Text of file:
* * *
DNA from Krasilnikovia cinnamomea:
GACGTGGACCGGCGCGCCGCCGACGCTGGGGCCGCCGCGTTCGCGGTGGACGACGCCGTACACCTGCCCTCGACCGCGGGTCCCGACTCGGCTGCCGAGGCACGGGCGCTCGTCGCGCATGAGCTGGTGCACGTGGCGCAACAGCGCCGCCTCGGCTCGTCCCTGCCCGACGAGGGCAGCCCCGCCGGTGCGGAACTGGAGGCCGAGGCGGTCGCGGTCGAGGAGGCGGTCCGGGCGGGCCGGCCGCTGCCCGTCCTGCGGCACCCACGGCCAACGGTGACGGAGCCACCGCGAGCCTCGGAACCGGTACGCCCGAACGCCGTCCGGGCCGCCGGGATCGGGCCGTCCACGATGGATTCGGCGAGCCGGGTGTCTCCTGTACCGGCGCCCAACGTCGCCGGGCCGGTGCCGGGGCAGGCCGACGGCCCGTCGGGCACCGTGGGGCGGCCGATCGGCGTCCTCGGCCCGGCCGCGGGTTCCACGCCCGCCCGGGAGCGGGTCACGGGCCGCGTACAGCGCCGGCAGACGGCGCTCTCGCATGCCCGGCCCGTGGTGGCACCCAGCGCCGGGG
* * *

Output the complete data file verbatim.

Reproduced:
DNA from Krasilnikovia cinnamomea:
GACGTGGACCGGCGCGCCGCCGACGCTGGGGCCGCCGCGTTCGCGGTGGACGACGCCGTACACCTGCCCTCGACCGCGGGTCCCGACTCGGCTGCCGAGGCACGGGCGCTCGTCGCGCATGAGCTGGTGCACGTGGCGCAACAGCGCCGCCTCGGCTCGTCCCTGCCCGACGAGGGCAGCCCCGCCGGTGCGGAACTGGAGGCCGAGGCGGTCGCGGTCGAGGAGGCGGTCCGGGCGGGCCGGCCGCTGCCCGTCCTGCGGCACCCACGGCCAACGGTGACGGAGCCACCGCGAGCCTCGGAACCGGTACGCCCGAACGCCGTCCGGGCCGCCGGGATCGGGCCGTCCACGATGGATTCGGCGAGCCGGGTGTCTCCTGTACCGGCGCCCAACGTCGCCGGGCCGGTGCCGGGGCAGGCCGACGGCCCGTCGGGCACCGTGGGGCGGCCGATCGGCGTCCTCGGCCCGGCCGCGGGTTCCACGCCCGCCCGGGAGCGGGTCACGGGCCGCGTACAGCGCCGGCAGACGGCGCTCTCGCATGCCCGGCCCGTGGTGGCACCCAGCGCCGGGG